Wednesday, March 17, 2010

Search & Rescue

Lesson learned: Even new kittens need a cat carrier.  She looks so innocent doesn't she? Now that she is all safe and sound she can afford to be cute.

Let me tell you what happened after we picked her up and were on our way home.  We had gone less than 2 miles when this little imp wiggled her way from my son's cuddle and under his seat he went. She made it to the back of the car and reversed the direction coming up under my seat. Before we could do anything she found her way beneath my brake, meowing all the while. I somehow managed to pull over.  And then there was nothing.  No kitten. No purring. No kitten!!

We parked the car and tore it apart, looking every where imaginable.  She wasn't in the car, or the trunk, or the engine. She was no where to be found.  Justin's brand new baby cat had barely made it out of it's former driveway and she'd vanished.  Maybe there was a whole in the bottom of the car and she dropped out. We walked back about 1/2 a mile scanning large roadside ditches. Nothing. When we returned, still not a peep.  We feared the worse, that the kitten somehow got caught between the dash and the engine and we had lost her.  For good.

We were devastated!  How could such a freak accident possibly happen? We were all happy about picking up Justin's birthday present and then within minutes it was a tragedy. We both felt absolutely sick inside.  About a half an hour had passed and we didn't know what to do.  Then a nice old farmer pulled up in front of the car, having seen the hood up.  He asked what kind of trouble we were having.  I explained our situation with much embarrassment and regret.  He assured us there were no holes in the bottom of the car.  He said that we should just drive home and put a bowl of milk out and the kitten would come out from hiding. We weren't so sure. We drove very carefully home. I felt like I was driving a hearse. We stopped to pick up the pizza we had ordered on the way home, but neither of us felt like eating. There was only one thing that could destroy my appetite for Buffalo Chicken pizza and that was it.  The poor little dear couldn't possibly have survived that drive.  We were certain that was the end. And the cat didn't even have a name.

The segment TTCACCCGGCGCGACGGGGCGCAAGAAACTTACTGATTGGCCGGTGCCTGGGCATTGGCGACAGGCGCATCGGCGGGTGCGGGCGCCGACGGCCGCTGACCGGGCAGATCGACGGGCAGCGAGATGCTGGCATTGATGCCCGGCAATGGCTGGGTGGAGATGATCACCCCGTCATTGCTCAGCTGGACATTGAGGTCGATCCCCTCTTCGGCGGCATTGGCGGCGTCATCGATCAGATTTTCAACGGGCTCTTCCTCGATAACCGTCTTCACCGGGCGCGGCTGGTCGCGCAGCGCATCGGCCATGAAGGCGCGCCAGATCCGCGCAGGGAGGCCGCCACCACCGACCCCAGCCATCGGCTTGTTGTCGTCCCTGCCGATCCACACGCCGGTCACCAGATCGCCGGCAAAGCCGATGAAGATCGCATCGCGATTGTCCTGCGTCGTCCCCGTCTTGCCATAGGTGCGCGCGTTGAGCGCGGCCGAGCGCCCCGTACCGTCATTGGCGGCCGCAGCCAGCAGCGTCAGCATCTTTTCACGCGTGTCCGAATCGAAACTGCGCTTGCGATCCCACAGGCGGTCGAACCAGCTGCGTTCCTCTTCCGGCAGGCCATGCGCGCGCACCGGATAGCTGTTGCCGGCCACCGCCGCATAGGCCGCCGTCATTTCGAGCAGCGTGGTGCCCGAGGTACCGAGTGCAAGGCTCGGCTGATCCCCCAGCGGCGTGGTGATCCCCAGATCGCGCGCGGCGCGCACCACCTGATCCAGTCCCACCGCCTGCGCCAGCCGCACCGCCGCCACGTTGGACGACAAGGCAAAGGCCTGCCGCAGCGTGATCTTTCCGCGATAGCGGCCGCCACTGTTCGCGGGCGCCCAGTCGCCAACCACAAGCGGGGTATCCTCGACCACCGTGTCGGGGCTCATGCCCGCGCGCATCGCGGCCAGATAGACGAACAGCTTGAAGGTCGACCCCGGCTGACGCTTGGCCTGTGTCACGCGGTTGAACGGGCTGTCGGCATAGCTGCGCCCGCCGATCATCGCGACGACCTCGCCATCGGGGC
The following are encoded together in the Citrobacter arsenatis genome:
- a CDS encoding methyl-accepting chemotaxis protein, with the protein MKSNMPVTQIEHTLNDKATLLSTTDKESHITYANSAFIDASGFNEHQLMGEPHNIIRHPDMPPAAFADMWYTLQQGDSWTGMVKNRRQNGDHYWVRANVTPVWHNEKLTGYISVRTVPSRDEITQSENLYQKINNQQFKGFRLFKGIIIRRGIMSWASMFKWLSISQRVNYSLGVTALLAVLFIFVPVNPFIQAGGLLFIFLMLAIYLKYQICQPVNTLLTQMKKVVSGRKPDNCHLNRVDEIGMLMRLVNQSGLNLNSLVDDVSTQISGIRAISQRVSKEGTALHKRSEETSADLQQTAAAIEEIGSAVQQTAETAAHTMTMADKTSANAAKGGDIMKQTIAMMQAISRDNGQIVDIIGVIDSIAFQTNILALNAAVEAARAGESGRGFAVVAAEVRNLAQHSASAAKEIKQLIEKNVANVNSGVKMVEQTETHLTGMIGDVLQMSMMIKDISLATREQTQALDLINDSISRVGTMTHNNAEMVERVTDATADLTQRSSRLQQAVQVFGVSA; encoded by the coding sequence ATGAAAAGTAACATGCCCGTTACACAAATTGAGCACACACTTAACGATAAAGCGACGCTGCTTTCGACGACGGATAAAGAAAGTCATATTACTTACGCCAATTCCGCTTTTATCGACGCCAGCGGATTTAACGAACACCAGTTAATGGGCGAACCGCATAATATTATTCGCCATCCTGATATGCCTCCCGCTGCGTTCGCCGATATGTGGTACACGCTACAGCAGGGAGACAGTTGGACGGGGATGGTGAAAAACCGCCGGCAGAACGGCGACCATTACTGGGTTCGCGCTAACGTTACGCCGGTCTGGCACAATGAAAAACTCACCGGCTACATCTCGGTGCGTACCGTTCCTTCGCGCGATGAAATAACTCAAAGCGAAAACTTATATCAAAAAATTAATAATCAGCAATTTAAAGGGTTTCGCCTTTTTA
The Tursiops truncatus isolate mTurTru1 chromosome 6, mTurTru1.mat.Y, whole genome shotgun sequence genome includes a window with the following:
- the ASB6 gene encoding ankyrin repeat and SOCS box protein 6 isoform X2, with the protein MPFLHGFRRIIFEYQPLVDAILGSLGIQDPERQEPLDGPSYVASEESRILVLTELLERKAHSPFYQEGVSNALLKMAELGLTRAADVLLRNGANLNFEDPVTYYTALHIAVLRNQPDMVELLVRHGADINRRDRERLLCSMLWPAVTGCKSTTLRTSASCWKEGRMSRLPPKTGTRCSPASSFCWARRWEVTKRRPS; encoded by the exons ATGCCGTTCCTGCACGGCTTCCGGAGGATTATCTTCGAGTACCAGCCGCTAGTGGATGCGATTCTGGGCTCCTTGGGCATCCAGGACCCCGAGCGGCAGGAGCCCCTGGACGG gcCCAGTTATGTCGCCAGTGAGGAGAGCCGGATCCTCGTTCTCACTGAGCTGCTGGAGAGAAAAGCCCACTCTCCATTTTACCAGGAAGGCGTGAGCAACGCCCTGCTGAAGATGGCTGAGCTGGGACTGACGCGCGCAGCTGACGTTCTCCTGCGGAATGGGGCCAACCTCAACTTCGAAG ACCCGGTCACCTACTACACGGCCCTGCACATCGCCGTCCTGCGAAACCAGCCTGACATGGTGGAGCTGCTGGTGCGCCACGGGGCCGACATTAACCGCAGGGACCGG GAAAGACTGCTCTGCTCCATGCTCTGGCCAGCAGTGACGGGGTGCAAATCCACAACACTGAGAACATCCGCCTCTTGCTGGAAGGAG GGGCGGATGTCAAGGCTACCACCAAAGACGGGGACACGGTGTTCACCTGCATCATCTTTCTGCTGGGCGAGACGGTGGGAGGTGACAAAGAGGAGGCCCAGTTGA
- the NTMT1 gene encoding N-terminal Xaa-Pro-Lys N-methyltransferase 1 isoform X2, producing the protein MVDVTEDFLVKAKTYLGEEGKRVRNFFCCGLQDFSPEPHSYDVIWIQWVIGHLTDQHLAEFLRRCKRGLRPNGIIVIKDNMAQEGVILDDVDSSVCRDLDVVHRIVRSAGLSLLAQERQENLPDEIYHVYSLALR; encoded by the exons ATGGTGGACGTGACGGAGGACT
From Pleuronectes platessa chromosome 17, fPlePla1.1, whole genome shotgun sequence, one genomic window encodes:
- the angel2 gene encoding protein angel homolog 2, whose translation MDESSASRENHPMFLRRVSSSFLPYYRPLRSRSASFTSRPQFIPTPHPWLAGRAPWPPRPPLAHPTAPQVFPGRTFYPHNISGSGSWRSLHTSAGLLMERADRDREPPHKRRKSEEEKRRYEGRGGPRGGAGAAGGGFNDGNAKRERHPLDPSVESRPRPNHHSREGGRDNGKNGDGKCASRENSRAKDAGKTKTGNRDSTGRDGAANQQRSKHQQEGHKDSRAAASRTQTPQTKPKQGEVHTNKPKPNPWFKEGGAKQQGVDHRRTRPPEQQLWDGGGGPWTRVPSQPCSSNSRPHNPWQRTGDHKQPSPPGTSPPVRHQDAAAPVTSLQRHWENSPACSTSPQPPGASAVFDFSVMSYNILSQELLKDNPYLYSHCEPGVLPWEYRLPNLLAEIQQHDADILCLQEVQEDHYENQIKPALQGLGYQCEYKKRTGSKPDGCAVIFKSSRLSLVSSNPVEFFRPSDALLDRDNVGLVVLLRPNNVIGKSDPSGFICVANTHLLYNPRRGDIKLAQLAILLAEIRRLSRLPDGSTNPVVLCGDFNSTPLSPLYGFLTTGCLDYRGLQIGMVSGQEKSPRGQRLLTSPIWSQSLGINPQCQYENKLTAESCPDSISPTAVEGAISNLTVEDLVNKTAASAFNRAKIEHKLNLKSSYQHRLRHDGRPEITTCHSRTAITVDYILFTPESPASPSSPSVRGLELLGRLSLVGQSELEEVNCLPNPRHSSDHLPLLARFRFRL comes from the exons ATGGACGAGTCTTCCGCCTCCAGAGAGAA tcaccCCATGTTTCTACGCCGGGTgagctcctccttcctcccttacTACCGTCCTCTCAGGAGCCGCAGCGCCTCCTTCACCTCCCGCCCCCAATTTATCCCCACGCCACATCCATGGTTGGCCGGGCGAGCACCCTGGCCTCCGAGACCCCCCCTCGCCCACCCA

When we got home my husband and other son were there and they both came rushing out. The
search and rescue mission resumed. Brandon climbed under the dash and low and behold a paw appeared.  And then he heard the kitten pur.  Our heart's lept!